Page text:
Ākẖaṇ jor Cẖupai nah jor

The power to speak or remain silent is not ours,

Jor na mangaṇ ḏeṇ na jor

Nor the power to beg and grant

Jor na jīvaṇ maraṇ nah jor

Life and death is beyond our control.

Jor na rāj māl man sor

The power to rule, to acquire, or even calm the mind is not ours

Jor na surṯī giān vīcẖār

Nor the power to remain mindful, reason or contemplate

Jor na jugṯī cẖẖutai sansārī

The way to deliverance is beyond our ken

Jis hath jor kar vekẖai soe.

Only You have the power to create and to tend

Nānak uṯam nīcẖ na koe

Nanak, none is low or high in Your presence. // 33//


Conversation about this article

1: Ravinder Singh Taneja (Westerville, Ohio, U.S.A.), April 19, 2010, 12:24 PM.

Some elaboration is needed around Nirmal Singh ji's comments last week where he pointed to the propensity for looking for something "larger, magical, mystical or vismaadic," and in the process missing out on the "practical wisdom." The danger that Nirmal Singh ji speaks of is certainly real. Equally real is the danger on the other side: of developing too mechanistic and material (practical) a view of life. Guru Nanak was not offering a practical "how to" manual in the stanzas under consideration, but preaching qualities which are "feelings" or "emotions" from which actions flow. He is talking about big themes - knowledge, reason, goodness, justice and the Divine. The trouble is that these carry unfortunate connotations: impractical, unworldly or plain esoteric mumbo jumbo. I would submit that it is just as important to first understand the structure of our mental "housing", i.e the thoughts and feelings that animate us. Vismaad finds mention in gurbani as a feeling we should awaken; to me, it is the basis of the highest expression that humans are capable of: music, art, literature and science. And yes, works of art or music are possible only where there is an economic surplus. I guess what I am driving at is that we must indeed look for the magical, the mystical and the divine in our lives - this is what suffuses our lives with fragrance. More later.

2: Nirmal Singh Nilvi (Texas, U.S.A.), April 20, 2010, 9:29 AM.

In plain and simple terms, we have spent approx. 3 months and 3 weeks, reading, understanding and interpreting a poem titled the 'Jaap', written over 500 years by a man named Nanak. With one significant difference. The poem is not an ordinary poem, as is evident from readers consistently addressing it as Japji out of reverence. The poet also has been transformed into an initiator of a social movement that has blossomed into nearly 30 million followers who have transformed the movement into a religion. And out of their reverence, they have declared the poet a Guru and a founder of their faith. There is one particular aspect worth mentioning on the readers side. They all are the followers of the faith. That means their shared views have significant conditioning of their mind. There is an element of inherent challenge in expressing our closing views of the study. However, the answer can be as simple as the strength of each person's belief in the faith, the ultimate anchor of our sustenance in this life, if that is the outlook we clearly and dearly hold in our mind. This can happen only if we consistently practice most of the tenets imbibed in the faith. That will be possible only if we look for and discover helpful/ beneficial utility in the principles encased in the religious texts. It is in this context that my conscious mind impelled me to propose looking for practical utility in the study of the Japji. We all agree, Guru Nanak has addressed many significant issues of human query, such as, who is the creator of the universe, how it works, what is the purpose of us being here, what are my responsibilities, how to conduct my life, how to relate to others, our relationship with the creator, etc. In my observation, sometimes we have a tendency to look for something higher, mystical, magical out of the religious texts at the peril of missing/ neglecting the practical utility of the message. We are all different in outlook and orientation and have our own opinion about the role of religion in our lives. I respect each approach. And remain convinced that the Japji offers a lot to learn and practice for our own welfare. If used judiciously, there is very little in Japji that can mislead anybody even if someone wants to, without going against the principle included therein. For me it is almost a 'how to' guide for understanding myself, interacting with others, understanding and relating to Him, spiritual knowledge and a shelter during adversity. I believe that ought to look like a complete package. What more can I say.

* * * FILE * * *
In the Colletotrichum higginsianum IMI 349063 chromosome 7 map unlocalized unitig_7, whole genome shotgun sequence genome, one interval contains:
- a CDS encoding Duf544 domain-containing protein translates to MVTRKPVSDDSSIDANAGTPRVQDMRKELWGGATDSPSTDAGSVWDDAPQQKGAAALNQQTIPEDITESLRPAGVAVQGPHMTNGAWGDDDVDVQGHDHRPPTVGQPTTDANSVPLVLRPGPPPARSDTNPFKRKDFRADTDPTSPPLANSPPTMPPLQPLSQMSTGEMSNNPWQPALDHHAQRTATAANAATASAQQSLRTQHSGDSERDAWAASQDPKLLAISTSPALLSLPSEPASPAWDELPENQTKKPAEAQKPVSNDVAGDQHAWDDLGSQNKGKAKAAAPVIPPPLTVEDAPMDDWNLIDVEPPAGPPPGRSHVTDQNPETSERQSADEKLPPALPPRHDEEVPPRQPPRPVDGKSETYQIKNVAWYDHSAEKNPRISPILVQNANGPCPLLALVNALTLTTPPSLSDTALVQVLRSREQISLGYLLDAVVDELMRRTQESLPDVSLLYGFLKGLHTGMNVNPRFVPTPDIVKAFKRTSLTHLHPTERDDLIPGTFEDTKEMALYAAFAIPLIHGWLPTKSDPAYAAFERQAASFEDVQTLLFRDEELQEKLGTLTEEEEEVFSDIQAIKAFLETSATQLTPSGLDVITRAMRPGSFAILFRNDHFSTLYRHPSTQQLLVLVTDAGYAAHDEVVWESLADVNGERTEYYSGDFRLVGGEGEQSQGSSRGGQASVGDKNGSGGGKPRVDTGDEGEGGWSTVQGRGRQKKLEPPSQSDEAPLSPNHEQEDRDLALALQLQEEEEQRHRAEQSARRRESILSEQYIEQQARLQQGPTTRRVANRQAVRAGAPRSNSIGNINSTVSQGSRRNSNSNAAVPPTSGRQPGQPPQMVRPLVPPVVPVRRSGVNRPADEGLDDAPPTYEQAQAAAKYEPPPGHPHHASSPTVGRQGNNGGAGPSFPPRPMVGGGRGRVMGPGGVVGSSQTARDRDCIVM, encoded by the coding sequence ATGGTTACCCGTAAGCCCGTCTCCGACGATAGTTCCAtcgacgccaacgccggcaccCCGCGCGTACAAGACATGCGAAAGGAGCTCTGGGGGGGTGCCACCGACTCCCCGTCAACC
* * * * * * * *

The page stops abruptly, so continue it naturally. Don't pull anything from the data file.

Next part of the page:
3: Guravtar (Johnson City, TN, U.S.A.), April 20, 2010, 11:12 AM.